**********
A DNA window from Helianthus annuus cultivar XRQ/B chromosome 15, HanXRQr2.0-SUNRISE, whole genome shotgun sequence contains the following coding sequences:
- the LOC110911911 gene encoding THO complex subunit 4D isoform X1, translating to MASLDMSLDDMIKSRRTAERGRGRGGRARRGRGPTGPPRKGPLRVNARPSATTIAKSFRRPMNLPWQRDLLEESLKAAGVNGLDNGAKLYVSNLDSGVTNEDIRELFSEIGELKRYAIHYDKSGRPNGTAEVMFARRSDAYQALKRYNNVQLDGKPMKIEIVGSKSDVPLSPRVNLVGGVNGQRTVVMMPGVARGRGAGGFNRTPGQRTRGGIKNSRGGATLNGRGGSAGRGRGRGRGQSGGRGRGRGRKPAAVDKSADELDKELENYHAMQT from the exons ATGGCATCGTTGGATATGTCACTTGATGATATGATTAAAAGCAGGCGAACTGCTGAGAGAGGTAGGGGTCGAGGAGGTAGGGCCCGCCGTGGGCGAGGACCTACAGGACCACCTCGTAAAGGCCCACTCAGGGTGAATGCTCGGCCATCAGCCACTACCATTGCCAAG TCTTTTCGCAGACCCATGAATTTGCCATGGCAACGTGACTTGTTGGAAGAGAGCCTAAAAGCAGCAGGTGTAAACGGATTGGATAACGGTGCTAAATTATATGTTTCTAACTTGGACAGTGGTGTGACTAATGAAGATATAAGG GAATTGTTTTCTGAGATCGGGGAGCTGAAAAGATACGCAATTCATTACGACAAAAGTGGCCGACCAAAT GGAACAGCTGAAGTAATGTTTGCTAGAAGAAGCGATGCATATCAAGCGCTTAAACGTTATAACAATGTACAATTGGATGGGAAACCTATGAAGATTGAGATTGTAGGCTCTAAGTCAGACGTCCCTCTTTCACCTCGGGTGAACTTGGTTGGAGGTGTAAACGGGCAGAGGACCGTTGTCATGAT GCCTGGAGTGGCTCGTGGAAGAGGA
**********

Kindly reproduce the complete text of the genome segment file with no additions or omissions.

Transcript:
A DNA window from Helianthus annuus cultivar XRQ/B chromosome 15, HanXRQr2.0-SUNRISE, whole genome shotgun sequence contains the following coding sequences:
- the LOC110911911 gene encoding THO complex subunit 4D isoform X1, translating to MASLDMSLDDMIKSRRTAERGRGRGGRARRGRGPTGPPRKGPLRVNARPSATTIAKSFRRPMNLPWQRDLLEESLKAAGVNGLDNGAKLYVSNLDSGVTNEDIRELFSEIGELKRYAIHYDKSGRPNGTAEVMFARRSDAYQALKRYNNVQLDGKPMKIEIVGSKSDVPLSPRVNLVGGVNGQRTVVMMPGVARGRGAGGFNRTPGQRTRGGIKNSRGGATLNGRGGSAGRGRGRGRGQSGGRGRGRGRKPAAVDKSADELDKELENYHAMQT from the exons ATGGCATCGTTGGATATGTCACTTGATGATATGATTAAAAGCAGGCGAACTGCTGAGAGAGGTAGGGGTCGAGGAGGTAGGGCCCGCCGTGGGCGAGGACCTACAGGACCACCTCGTAAAGGCCCACTCAGGGTGAATGCTCGGCCATCAGCCACTACCATTGCCAAG TCTTTTCGCAGACCCATGAATTTGCCATGGCAACGTGACTTGTTGGAAGAGAGCCTAAAAGCAGCAGGTGTAAACGGATTGGATAACGGTGCTAAATTATATGTTTCTAACTTGGACAGTGGTGTGACTAATGAAGATATAAGG GAATTGTTTTCTGAGATCGGGGAGCTGAAAAGATACGCAATTCATTACGACAAAAGTGGCCGACCAAAT GGAACAGCTGAAGTAATGTTTGCTAGAAGAAGCGATGCATATCAAGCGCTTAAACGTTATAACAATGTACAATTGGATGGGAAACCTATGAAGATTGAGATTGTAGGCTCTAAGTCAGACGTCCCTCTTTCACCTCGGGTGAACTTGGTTGGAGGTGTAAACGGGCAGAGGACCGTTGTCATGAT GCCTGGAGTGGCTCGTGGAAGAGGA